Explicit lyrics in Latino music worries some, but simply reflects popular culture experts say

The Dominican Republic recently decided to ban certain Latino music due to obscene language, sexual content, and lyrics that talk about drug trafficking and consumption. Critics in other Latin American countries are claiming that explicit music is having a negative impact on the their culture. But some scholars say the content that offends one generation is just part of a normal evolution for popular music and society. Roberto Avant-Mier, a professor of communication at the University of Texas at El Paso specializing in popular music and film explained that music and society have a reciprocal relationship. “I know for a fact music has an effect on society but also, society has an effect on music.

What language do you play in? Online gaming chatter a mix of voices in global matchups

The success of the early online multi-player games like Doom laid the groundwork for successors like Halo and more recent titles such as Fortnite. Since then, there have been significant improvements in network capabilities that now allow hundreds of thousands of people from English and non-English-speaking countries all over the world to play a game together. So what happens when you connect with someone that speaks a different language than you do? Many players use microphones to communicate so this creates an obvious barrier. But Luis Rodriguez says that there have always been ways to get around such language barriers if a player is willing to look for them.

This artist is asking how border residents think about air, water, land

Zeke Peña, an illustrator and cartoonist has spent most of his work as an artist living on “la frontera,” the border, reflecting the reality and issues faced by Chicano and Mexican-American generations. “I think about how the border identity is binary. It isn’t about this side or that side, it’s way more complicated. But that’s the beauty of it,” he says. Sitting in battered, squeaky wood chair in front of a drafting table that displays his work in his studio, the 35-year-old Peña looks the part of a committed artist with his black-rimmed glasses and his shoulder-length dark curly hair and black ball cap.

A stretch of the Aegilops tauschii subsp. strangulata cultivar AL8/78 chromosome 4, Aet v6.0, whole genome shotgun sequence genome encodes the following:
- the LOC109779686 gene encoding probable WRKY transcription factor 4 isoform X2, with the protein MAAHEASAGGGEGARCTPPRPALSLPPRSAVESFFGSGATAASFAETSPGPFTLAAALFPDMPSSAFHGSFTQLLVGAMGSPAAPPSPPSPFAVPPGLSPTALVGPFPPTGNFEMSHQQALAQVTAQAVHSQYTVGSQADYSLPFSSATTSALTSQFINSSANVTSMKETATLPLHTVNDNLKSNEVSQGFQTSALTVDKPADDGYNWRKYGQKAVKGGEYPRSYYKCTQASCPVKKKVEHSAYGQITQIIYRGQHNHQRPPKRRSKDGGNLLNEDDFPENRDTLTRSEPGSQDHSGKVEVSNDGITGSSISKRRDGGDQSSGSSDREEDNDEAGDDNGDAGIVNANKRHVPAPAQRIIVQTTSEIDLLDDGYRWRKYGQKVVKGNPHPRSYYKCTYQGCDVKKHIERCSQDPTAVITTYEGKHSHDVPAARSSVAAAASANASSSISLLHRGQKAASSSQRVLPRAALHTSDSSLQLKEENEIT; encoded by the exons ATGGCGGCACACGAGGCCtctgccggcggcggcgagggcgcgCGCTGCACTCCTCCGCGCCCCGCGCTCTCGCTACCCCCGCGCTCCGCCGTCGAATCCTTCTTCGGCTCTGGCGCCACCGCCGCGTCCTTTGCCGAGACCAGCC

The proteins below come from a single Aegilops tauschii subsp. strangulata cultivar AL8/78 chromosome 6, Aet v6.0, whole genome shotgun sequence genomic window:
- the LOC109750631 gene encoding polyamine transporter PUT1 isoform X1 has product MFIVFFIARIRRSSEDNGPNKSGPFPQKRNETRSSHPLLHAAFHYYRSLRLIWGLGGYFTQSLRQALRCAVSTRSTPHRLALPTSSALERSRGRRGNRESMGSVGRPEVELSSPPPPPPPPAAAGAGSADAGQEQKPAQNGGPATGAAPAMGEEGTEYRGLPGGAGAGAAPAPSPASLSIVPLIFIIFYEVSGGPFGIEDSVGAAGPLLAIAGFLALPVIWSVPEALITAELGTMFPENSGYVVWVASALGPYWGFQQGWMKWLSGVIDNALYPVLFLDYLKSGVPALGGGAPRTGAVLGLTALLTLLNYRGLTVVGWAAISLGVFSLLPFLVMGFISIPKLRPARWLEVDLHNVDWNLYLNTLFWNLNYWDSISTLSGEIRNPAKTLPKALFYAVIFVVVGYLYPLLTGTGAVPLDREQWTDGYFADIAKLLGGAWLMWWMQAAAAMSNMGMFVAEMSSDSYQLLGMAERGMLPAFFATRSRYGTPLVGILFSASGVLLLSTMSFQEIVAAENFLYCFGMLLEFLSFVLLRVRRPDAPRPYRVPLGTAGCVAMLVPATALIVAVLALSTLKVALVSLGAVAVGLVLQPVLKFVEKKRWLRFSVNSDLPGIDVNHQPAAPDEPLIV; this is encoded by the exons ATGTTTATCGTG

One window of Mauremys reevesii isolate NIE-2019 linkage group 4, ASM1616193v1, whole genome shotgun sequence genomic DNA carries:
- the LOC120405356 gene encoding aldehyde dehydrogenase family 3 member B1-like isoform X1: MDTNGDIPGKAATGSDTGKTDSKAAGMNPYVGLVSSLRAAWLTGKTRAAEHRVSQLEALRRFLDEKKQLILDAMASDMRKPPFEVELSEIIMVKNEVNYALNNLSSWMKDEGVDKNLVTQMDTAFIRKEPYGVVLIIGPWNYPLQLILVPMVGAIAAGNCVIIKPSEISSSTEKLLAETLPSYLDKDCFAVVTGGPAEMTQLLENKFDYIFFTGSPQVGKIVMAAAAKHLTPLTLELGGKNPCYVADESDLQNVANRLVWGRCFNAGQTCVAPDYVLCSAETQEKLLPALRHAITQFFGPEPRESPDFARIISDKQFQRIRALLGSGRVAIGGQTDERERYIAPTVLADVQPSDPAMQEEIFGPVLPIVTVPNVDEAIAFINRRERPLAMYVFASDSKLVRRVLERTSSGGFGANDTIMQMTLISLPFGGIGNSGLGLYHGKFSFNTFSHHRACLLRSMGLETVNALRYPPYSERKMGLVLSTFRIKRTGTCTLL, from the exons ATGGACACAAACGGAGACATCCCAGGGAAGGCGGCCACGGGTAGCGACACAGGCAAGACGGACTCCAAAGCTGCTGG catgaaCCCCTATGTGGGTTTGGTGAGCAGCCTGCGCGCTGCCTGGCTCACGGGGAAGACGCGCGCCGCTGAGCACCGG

Rare look at Mexican photographer Manuel Carrillo’s work in color on display at UTEP library

The photo collection of Manuel Carrillo – one of Mexico’s most influential photographers – resides at UTEP’s Special Collections Department and his work is often compared to that of famed American icon Ansel Adams despite both photographers being widely known for different types of photography. Carrillo focused on photographing the people of Mexico, while Adams concentrated on landscapes, but both were wildly influential, said David Flores, UTEP’s photo archivist. “Carrillo was passionate about the people (of Mexico) who worked for a living, showcasing his gente (people) in a humbling light with his photographs,” Flores said. The collection, containing about 14,000 negatives, 10,000 prints, 3,00 slides and seven linear feet of papers, also contains numerous publications with Carrillo’s work or biographical information, according to Flores who dealt with the images first-hand. The collection also includes many awards and trophies, while the prints vary in many sizes from contact sheets to giant mural-sized enlargements.

Cinco ‘Expectativas’ cumplidas por Enrique Bunbury en su último disco

En noviembre, mi cantautor preferido Enrique Bunbury se hizo acreedor a un Grammy Latino en la categoría Mejor Álbum de Rock con “Expectativas”, disco que publicó en octubre de 2017. Como este espacio es reducido, describiré en cinco puntos por que creo que este disco es justo ganador de dicho reconocimiento. Lleno de romanticismo español puro

La música de Bunbury ha sido para mí un reflejo de varias épocas de la literatura. La letra de sus canciones está llena de metáforas con significados abiertos a la interpretación de la audiencia, algo muy característico del romanticismo literario. Él hace uso de ésto para mandar diferentes mensajes al mundo, desde dedicarle palabras a un amor, hasta criticar a la política y a los aspectos débiles de la sociedad.

Indy bookstore Literarity nurtures unique space for readers and writers in El Paso